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March 5, 2020

Institutional Investors Brought Higher Home Prices and Lower Vacancies to the Housing Recovery

March 5, 2020

In the aftermath of the housing crisis, institutional investors comprised an increasing share of all homebuyers. The effects of this trend have been widely debated: Does institutional investment in a local market raise or depress surrounding home prices? How does it affect local rents? Do vacancies increase or decrease?

Bar chart showing Institutional Ownership Increased Quickly in 2012−14

Until recently, the lack of accurate property-level data and the difficulty of identifying investor-owned properties prevented housing researchers from answering these questions.

But thanks to new research using property records data—presented at our recent data talk, Institutional Investors’ Impact on the Housing Market—we have some answers: institutional investors boosted local home prices and reduced vacancy rates, and there is no evidence they increased local rents.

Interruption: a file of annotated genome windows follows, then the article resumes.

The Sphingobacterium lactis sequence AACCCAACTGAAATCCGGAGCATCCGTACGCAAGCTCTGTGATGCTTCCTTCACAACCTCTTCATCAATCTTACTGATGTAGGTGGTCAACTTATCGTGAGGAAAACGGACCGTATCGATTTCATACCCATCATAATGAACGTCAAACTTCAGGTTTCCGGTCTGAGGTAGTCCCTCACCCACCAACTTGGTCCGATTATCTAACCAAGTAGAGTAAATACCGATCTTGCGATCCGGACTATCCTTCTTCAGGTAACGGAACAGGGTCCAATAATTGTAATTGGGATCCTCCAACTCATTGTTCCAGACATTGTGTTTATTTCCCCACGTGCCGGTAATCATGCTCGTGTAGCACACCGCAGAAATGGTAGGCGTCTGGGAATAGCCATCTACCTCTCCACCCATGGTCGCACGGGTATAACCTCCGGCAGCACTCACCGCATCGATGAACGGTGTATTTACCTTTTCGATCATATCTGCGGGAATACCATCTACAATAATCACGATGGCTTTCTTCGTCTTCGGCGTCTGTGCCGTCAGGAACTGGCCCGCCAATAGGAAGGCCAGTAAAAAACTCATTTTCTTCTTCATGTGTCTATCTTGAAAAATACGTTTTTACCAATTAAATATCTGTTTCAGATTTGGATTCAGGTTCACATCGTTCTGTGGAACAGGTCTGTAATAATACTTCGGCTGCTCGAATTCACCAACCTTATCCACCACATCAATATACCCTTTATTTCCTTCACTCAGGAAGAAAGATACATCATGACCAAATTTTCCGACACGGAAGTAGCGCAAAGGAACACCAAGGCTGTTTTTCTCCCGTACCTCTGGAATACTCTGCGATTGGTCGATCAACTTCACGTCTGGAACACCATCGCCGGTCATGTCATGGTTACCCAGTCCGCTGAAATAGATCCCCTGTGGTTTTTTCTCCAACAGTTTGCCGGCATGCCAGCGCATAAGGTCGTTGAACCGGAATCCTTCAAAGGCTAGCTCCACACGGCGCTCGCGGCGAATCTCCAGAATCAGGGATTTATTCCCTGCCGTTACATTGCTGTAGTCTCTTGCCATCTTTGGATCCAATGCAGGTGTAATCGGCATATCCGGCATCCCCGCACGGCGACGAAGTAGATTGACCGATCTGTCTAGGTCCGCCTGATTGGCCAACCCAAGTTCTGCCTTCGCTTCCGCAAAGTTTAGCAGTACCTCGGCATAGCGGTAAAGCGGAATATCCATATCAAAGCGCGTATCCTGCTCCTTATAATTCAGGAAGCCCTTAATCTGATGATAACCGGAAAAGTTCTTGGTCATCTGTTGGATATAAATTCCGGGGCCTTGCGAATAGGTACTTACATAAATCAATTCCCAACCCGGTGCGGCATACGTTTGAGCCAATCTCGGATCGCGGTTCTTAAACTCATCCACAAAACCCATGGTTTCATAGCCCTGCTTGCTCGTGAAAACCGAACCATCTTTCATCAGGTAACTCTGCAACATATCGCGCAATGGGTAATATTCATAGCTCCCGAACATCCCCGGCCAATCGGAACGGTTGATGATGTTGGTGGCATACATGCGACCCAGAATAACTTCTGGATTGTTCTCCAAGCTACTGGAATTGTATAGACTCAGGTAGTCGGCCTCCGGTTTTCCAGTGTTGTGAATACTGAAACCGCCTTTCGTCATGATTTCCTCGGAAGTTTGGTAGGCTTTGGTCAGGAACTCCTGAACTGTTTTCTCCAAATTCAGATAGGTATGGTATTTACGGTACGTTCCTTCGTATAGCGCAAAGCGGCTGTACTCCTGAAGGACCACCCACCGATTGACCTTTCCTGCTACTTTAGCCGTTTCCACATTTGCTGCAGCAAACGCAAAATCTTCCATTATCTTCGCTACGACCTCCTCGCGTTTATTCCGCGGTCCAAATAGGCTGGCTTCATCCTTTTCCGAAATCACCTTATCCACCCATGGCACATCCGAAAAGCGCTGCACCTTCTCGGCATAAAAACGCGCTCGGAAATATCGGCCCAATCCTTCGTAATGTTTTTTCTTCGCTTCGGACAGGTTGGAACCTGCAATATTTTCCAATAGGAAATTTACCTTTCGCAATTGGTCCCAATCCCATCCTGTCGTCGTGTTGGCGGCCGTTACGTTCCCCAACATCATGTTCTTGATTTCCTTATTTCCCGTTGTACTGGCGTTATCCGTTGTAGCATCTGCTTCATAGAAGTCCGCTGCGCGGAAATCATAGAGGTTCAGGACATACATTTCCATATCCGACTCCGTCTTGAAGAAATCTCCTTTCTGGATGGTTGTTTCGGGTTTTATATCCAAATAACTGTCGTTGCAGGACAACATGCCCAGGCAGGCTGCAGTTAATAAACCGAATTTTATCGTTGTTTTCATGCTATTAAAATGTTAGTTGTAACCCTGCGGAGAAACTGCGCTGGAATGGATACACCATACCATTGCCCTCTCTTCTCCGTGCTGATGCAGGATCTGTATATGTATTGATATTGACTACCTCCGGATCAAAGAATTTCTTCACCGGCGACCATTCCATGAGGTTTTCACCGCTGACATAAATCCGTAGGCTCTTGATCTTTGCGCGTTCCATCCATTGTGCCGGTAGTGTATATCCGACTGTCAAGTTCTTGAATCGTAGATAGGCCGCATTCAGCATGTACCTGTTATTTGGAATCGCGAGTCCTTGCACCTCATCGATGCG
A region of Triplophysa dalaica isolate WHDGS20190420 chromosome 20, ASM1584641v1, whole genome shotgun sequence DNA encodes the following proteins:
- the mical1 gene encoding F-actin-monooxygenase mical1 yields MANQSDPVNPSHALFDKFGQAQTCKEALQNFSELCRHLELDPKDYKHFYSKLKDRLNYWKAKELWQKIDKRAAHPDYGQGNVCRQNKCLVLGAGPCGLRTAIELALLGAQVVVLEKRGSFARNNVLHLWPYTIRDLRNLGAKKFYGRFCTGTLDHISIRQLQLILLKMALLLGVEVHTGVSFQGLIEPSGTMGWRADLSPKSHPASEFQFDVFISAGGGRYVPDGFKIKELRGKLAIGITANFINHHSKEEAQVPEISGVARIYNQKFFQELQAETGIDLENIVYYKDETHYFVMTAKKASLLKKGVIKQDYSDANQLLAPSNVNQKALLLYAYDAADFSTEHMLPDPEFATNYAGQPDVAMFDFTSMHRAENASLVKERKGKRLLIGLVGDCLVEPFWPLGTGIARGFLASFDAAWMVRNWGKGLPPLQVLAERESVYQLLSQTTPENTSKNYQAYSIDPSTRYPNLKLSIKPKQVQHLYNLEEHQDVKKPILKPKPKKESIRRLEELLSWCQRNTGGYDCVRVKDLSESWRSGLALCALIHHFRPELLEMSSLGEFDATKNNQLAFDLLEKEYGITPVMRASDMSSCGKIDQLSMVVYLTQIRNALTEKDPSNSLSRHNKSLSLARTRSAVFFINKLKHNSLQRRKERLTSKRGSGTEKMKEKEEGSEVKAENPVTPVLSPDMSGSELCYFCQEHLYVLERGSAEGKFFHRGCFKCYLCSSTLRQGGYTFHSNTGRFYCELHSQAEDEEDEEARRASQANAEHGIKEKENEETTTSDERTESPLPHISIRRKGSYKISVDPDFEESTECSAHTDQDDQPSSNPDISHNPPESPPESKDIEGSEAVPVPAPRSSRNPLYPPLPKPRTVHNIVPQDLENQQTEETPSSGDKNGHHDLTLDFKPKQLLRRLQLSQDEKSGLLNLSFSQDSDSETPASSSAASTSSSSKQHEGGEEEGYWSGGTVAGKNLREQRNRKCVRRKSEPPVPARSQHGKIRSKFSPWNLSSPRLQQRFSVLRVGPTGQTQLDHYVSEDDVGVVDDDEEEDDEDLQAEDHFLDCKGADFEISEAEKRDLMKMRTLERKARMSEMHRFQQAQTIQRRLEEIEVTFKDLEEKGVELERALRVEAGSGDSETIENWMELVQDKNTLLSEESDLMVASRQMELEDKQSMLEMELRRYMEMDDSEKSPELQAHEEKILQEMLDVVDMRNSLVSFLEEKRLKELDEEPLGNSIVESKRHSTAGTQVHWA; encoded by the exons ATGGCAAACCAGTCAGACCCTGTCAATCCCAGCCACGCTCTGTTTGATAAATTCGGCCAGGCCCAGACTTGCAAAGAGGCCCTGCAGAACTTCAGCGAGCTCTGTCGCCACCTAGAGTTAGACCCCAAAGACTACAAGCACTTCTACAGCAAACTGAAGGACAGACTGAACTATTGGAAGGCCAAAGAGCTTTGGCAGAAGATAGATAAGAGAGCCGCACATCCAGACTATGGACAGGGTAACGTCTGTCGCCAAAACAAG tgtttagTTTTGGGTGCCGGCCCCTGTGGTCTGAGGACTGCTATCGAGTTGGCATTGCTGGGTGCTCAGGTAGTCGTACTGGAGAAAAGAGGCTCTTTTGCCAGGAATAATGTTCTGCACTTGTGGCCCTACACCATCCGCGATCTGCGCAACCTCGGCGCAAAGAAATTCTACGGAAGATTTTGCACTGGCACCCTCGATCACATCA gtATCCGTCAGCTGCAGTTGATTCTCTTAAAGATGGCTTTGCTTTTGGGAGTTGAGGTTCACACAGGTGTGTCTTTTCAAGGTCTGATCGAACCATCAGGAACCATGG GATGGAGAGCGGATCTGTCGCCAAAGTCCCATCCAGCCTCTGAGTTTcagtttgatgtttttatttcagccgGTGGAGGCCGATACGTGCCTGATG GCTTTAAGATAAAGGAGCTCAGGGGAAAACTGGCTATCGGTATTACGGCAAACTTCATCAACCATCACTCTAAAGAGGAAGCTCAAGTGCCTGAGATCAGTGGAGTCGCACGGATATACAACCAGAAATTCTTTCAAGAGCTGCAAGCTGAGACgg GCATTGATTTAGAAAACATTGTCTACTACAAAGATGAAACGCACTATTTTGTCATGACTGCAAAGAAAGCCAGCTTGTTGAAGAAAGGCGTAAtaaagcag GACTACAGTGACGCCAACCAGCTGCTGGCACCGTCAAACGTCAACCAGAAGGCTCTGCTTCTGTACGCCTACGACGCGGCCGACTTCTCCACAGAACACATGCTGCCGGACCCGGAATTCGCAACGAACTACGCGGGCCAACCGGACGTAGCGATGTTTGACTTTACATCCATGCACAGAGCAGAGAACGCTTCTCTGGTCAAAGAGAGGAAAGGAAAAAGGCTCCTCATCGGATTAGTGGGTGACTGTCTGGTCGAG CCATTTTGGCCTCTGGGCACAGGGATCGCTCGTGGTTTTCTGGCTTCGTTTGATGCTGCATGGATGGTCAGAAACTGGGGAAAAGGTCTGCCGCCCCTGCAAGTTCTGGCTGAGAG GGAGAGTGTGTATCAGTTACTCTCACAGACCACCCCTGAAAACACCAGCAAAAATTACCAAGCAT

A housing recovery without homeowners

During the housing boom of the early 2000s, US home prices and homeownership rates both peaked; the homeownership rate reached a high of 69.2 percent in 2004, and home prices nationally reached their highest level in 2007, almost immediately before the housing market crash. Housing prices started to recover around 2012, but homeownership rates continued to decline until 2016.

Line charts comparing housing prices and homeownership rate

According to Lauren Lambie-Hanson, an advisor and research fellow at the Federal Reserve Bank of Philadelphia’s Consumer Finance Institute, this “housing recovery without homeowners” is partly caused by the increased market presence of institutional investors—corporate entities that invest in multiple properties, either for the purpose of flipping or renting.